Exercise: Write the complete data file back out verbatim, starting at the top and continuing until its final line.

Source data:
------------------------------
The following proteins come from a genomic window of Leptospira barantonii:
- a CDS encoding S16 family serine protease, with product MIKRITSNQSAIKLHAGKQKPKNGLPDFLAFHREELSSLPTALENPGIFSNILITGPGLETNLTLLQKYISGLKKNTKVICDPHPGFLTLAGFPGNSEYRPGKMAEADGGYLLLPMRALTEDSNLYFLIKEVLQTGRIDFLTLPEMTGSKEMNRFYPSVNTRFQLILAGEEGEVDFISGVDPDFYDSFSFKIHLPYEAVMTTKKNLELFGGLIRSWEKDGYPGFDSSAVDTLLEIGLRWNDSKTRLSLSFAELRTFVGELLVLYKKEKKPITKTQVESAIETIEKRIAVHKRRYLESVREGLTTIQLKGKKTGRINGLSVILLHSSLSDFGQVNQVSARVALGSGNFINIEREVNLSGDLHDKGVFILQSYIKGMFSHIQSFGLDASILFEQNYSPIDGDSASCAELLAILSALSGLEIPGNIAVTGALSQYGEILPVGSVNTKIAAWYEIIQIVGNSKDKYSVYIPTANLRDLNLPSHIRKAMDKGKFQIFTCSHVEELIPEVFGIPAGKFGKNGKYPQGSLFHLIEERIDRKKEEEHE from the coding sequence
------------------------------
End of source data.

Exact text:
The following proteins come from a genomic window of Leptospira barantonii:
- a CDS encoding S16 family serine protease, with product MIKRITSNQSAIKLHAGKQKPKNGLPDFLAFHREELSSLPTALENPGIFSNILITGPGLETNLTLLQKYISGLKKNTKVICDPHPGFLTLAGFPGNSEYRPGKMAEADGGYLLLPMRALTEDSNLYFLIKEVLQTGRIDFLTLPEMTGSKEMNRFYPSVNTRFQLILAGEEGEVDFISGVDPDFYDSFSFKIHLPYEAVMTTKKNLELFGGLIRSWEKDGYPGFDSSAVDTLLEIGLRWNDSKTRLSLSFAELRTFVGELLVLYKKEKKPITKTQVESAIETIEKRIAVHKRRYLESVREGLTTIQLKGKKTGRINGLSVILLHSSLSDFGQVNQVSARVALGSGNFINIEREVNLSGDLHDKGVFILQSYIKGMFSHIQSFGLDASILFEQNYSPIDGDSASCAELLAILSALSGLEIPGNIAVTGALSQYGEILPVGSVNTKIAAWYEIIQIVGNSKDKYSVYIPTANLRDLNLPSHIRKAMDKGKFQIFTCSHVEELIPEVFGIPAGKFGKNGKYPQGSLFHLIEERIDRKKEEEHE from the coding sequence